Below is a link to the recent testimony of Attorney General Eric Holder in response to a question or questions by Senator Cruz about the use of drones against U.S. citizens located in the United States. I had heard it suggested that Mr. Holder in essence refused to answer the questions. You decide for yourself – basically, I thought that the Attorney General’s responses were fine when considered as a whole.
It might have been better, within the context of the setting including that it was public in nature, if Mr. Holder had just responded outright, “no, I don’t believe it would be appropriate or within the Constitution to use drones in the hypothetical situation that you have described.”
Instead, the manner of Mr. Holder’s answer was more similar in nature to the manner in which a lawyer speaks, which might not have been the best approach, or perhaps he was not prepared for the question or was not able to evaluate the question and formulate his answer within the time that he thought that he had to answer.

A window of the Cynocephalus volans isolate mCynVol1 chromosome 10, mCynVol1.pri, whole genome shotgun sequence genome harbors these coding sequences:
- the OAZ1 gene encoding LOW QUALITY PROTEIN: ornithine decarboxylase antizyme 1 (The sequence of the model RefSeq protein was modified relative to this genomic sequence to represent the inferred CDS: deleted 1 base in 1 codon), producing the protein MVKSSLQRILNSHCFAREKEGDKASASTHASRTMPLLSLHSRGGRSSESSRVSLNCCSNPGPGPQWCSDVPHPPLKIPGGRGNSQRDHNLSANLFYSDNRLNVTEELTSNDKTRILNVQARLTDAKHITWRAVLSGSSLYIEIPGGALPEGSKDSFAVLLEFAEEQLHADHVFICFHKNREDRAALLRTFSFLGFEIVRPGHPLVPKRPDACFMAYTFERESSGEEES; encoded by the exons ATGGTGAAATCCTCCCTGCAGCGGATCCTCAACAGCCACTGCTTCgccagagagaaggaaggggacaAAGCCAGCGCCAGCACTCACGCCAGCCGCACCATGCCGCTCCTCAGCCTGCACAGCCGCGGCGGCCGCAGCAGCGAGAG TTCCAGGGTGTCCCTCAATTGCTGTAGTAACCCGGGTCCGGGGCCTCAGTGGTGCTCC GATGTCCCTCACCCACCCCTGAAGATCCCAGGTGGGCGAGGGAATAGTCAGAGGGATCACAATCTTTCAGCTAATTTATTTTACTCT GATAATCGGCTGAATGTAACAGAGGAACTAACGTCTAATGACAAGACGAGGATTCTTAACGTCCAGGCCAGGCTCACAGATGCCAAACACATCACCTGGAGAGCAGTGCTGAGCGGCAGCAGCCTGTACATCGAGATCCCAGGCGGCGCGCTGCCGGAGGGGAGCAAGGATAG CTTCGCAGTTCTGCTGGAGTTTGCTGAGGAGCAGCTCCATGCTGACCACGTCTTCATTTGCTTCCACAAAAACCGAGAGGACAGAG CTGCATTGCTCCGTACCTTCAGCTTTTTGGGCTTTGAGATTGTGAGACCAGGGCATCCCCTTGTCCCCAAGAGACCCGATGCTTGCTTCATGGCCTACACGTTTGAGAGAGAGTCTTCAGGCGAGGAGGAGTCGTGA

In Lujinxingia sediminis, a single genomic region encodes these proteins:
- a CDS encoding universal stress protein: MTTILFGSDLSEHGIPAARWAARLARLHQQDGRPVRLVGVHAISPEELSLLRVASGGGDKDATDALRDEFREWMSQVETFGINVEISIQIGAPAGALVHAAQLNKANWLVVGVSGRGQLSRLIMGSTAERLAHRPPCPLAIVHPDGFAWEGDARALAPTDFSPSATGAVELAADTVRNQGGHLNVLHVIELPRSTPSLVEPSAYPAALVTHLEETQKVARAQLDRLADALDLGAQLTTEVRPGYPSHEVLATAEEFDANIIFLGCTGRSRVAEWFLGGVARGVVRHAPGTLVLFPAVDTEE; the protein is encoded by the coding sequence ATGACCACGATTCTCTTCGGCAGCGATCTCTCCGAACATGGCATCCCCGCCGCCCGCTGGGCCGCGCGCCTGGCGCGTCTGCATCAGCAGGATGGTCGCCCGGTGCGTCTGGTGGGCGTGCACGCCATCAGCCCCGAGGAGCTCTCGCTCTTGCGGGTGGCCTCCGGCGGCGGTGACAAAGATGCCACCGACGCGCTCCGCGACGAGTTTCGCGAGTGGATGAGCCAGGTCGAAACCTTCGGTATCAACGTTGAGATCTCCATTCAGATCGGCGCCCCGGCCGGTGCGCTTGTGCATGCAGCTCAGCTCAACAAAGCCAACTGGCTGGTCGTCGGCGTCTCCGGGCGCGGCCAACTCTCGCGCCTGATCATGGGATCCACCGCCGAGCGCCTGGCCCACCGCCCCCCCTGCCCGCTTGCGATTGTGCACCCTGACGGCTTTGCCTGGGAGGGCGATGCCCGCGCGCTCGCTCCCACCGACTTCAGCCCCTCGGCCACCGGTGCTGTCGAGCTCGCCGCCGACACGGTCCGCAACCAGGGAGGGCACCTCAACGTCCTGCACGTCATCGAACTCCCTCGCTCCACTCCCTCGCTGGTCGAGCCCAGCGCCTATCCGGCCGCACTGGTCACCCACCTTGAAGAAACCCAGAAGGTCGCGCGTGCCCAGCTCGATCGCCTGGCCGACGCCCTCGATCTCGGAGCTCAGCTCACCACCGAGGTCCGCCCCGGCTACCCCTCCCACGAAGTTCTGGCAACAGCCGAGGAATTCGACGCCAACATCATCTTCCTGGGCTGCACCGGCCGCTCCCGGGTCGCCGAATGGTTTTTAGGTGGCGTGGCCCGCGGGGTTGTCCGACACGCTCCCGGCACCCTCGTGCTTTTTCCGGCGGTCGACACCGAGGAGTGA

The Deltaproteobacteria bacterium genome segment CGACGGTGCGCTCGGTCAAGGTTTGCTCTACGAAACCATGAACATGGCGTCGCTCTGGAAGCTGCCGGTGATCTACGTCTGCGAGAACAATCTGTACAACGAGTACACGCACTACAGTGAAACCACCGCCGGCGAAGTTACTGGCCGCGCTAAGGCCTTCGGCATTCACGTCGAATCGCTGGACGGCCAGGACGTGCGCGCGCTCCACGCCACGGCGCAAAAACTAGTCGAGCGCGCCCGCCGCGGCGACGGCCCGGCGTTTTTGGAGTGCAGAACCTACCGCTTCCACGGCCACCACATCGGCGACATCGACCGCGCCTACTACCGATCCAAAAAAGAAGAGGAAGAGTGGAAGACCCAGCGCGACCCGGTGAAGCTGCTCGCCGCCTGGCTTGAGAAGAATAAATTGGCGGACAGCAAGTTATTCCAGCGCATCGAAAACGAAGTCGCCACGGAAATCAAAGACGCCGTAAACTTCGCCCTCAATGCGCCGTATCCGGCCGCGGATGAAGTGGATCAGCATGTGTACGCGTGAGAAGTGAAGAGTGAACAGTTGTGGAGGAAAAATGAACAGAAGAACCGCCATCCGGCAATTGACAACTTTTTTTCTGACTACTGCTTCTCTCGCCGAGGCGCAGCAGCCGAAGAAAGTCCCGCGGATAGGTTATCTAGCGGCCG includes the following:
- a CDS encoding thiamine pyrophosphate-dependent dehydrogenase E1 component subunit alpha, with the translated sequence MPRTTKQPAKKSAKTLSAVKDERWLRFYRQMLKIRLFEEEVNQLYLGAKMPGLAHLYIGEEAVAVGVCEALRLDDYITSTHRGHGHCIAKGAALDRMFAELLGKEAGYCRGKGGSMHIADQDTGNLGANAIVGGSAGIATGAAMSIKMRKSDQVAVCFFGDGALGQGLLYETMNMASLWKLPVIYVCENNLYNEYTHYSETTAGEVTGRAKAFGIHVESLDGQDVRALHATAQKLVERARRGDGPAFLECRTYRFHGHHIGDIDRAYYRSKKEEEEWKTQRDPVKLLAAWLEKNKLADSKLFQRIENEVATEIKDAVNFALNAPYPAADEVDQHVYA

The questioning was about a hypothetical situation, and it is arguable from a lawyer’s viewpoint that the hypothetical situation is incomplete and lacks foundation, and could be vague and ambiguous. On the other hand, Senator Cruz specifically drafted his question or questions, and it could be expected that he would ask follow-up questions until he felt that he had obtained a sufficiently specific yes or no answer. The following is a link to Mr. Holder’s testimony: